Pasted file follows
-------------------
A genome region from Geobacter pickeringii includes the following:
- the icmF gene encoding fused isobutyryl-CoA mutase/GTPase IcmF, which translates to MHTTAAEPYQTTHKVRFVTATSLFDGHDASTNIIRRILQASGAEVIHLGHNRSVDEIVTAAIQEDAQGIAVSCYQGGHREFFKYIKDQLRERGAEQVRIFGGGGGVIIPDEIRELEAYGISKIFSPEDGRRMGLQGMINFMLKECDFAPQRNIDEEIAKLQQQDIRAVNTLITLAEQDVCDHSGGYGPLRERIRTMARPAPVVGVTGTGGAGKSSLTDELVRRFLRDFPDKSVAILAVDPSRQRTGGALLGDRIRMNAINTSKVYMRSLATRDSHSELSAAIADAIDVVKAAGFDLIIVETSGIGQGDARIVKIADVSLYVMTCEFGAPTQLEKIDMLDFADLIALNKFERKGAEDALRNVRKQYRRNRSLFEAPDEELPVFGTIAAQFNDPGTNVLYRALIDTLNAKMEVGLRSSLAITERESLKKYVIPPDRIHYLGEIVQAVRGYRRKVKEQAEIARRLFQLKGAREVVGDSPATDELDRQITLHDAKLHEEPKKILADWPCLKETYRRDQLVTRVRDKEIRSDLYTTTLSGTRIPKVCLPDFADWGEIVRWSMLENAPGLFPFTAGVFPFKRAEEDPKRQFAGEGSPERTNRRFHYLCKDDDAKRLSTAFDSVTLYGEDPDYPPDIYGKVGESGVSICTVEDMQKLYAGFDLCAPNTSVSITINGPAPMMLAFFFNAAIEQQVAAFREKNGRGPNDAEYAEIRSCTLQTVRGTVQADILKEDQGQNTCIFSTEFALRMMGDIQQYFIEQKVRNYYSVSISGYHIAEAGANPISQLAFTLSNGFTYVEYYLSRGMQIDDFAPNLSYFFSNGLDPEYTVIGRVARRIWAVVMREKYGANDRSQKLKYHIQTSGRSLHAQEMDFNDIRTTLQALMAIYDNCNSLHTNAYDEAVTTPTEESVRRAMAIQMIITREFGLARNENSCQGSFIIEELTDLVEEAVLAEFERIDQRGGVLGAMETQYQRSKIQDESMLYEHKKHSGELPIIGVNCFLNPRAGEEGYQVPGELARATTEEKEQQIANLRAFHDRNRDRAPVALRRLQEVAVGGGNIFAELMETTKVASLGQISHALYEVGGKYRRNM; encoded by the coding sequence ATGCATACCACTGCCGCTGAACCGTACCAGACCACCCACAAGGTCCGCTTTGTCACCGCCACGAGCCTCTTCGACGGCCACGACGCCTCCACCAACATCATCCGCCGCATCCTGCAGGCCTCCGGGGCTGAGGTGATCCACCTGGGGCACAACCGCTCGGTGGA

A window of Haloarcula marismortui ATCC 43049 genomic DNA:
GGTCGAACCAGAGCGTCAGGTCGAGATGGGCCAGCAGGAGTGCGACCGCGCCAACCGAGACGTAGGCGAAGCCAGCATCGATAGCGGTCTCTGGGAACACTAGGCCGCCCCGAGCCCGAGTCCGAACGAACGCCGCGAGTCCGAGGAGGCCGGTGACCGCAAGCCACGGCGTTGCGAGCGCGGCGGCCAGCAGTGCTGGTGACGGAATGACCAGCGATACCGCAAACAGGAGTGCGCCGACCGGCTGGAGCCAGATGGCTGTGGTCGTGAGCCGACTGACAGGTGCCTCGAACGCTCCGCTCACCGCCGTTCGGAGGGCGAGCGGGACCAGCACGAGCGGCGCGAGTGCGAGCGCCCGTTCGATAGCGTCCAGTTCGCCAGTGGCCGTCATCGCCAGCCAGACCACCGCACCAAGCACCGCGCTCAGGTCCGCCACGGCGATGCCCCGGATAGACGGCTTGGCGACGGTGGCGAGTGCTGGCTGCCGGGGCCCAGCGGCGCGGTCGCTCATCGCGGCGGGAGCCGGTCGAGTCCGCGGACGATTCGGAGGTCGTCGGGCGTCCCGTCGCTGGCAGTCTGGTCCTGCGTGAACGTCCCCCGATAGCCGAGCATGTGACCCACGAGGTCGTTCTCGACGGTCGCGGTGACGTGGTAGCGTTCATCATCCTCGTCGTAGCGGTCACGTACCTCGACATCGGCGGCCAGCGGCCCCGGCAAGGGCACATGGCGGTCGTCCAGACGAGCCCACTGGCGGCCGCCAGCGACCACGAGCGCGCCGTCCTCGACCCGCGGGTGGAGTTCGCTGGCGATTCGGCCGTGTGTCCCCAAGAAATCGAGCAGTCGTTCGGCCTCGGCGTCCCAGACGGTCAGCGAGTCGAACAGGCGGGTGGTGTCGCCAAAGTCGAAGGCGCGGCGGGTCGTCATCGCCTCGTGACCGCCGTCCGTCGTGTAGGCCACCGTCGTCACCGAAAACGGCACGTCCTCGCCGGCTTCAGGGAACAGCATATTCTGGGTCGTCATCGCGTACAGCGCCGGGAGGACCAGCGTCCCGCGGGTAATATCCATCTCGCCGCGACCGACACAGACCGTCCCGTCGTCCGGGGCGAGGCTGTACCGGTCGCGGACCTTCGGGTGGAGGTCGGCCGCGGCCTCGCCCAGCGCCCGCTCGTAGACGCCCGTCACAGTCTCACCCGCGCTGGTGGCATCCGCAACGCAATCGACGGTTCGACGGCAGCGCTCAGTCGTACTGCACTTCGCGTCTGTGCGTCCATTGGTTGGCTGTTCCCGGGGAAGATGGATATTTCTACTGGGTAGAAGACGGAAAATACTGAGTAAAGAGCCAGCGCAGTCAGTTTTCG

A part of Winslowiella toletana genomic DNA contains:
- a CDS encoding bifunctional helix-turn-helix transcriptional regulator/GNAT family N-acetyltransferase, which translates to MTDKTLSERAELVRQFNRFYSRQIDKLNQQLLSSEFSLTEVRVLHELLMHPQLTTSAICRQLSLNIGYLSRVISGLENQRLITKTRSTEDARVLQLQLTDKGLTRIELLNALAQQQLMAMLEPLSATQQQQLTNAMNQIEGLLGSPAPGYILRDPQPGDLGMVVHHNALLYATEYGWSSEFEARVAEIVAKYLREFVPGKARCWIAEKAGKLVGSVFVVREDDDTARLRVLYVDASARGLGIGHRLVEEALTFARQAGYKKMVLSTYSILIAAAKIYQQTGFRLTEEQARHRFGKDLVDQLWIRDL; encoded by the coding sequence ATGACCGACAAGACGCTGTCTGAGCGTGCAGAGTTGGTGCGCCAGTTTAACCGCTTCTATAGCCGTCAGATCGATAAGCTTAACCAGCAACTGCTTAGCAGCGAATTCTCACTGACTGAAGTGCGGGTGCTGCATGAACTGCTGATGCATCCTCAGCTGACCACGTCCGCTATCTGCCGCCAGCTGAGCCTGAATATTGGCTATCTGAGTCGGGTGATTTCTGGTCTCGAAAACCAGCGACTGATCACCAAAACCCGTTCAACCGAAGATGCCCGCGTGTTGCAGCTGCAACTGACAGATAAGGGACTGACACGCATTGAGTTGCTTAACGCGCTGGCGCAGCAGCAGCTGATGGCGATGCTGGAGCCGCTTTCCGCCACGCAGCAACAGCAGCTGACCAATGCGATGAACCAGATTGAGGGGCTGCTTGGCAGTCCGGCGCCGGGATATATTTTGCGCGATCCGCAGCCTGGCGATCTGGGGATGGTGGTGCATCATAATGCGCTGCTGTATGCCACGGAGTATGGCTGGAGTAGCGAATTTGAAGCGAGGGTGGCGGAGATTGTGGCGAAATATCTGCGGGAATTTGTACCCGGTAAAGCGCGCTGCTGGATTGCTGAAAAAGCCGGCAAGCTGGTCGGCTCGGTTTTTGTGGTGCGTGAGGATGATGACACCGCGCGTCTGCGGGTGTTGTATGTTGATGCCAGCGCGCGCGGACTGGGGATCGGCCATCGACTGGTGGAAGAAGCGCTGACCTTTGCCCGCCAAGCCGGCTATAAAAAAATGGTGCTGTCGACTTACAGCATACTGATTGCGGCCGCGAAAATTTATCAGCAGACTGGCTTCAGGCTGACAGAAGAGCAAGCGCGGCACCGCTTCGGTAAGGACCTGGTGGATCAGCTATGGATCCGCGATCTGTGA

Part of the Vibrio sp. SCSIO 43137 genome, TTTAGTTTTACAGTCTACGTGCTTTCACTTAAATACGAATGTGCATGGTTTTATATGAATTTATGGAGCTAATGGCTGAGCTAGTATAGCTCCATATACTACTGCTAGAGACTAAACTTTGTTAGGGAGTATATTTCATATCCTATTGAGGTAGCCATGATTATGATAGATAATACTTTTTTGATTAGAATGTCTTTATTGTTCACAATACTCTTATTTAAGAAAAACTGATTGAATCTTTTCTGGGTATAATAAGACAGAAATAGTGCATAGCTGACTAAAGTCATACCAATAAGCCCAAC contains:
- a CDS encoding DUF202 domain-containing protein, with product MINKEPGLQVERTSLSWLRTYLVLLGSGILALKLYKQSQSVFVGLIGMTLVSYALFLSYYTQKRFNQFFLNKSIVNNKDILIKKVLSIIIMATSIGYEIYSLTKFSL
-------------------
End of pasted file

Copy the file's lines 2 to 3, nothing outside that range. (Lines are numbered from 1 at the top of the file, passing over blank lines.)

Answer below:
- the icmF gene encoding fused isobutyryl-CoA mutase/GTPase IcmF, which translates to MHTTAAEPYQTTHKVRFVTATSLFDGHDASTNIIRRILQASGAEVIHLGHNRSVDEIVTAAIQEDAQGIAVSCYQGGHREFFKYIKDQLRERGAEQVRIFGGGGGVIIPDEIRELEAYGISKIFSPEDGRRMGLQGMINFMLKECDFAPQRNIDEEIAKLQQQDIRAVNTLITLAEQDVCDHSGGYGPLRERIRTMARPAPVVGVTGTGGAGKSSLTDELVRRFLRDFPDKSVAILAVDPSRQRTGGALLGDRIRMNAINTSKVYMRSLATRDSHSELSAAIADAIDVVKAAGFDLIIVETSGIGQGDARIVKIADVSLYVMTCEFGAPTQLEKIDMLDFADLIALNKFERKGAEDALRNVRKQYRRNRSLFEAPDEELPVFGTIAAQFNDPGTNVLYRALIDTLNAKMEVGLRSSLAITERESLKKYVIPPDRIHYLGEIVQAVRGYRRKVKEQAEIARRLFQLKGAREVVGDSPATDELDRQITLHDAKLHEEPKKILADWPCLKETYRRDQLVTRVRDKEIRSDLYTTTLSGTRIPKVCLPDFADWGEIVRWSMLENAPGLFPFTAGVFPFKRAEEDPKRQFAGEGSPERTNRRFHYLCKDDDAKRLSTAFDSVTLYGEDPDYPPDIYGKVGESGVSICTVEDMQKLYAGFDLCAPNTSVSITINGPAPMMLAFFFNAAIEQQVAAFREKNGRGPNDAEYAEIRSCTLQTVRGTVQADILKEDQGQNTCIFSTEFALRMMGDIQQYFIEQKVRNYYSVSISGYHIAEAGANPISQLAFTLSNGFTYVEYYLSRGMQIDDFAPNLSYFFSNGLDPEYTVIGRVARRIWAVVMREKYGANDRSQKLKYHIQTSGRSLHAQEMDFNDIRTTLQALMAIYDNCNSLHTNAYDEAVTTPTEESVRRAMAIQMIITREFGLARNENSCQGSFIIEELTDLVEEAVLAEFERIDQRGGVLGAMETQYQRSKIQDESMLYEHKKHSGELPIIGVNCFLNPRAGEEGYQVPGELARATTEEKEQQIANLRAFHDRNRDRAPVALRRLQEVAVGGGNIFAELMETTKVASLGQISHALYEVGGKYRRNM; encoded by the coding sequence ATGCATACCACTGCCGCTGAACCGTACCAGACCACCCACAAGGTCCGCTTTGTCACCGCCACGAGCCTCTTCGACGGCCACGACGCCTCCACCAACATCATCCGCCGCATCCTGCAGGCCTCCGGGGCTGAGGTGATCCACCTGGGGCACAACCGCTCGGTGGA

A window of Haloarcula marismortui ATCC 43049 genomic DNA: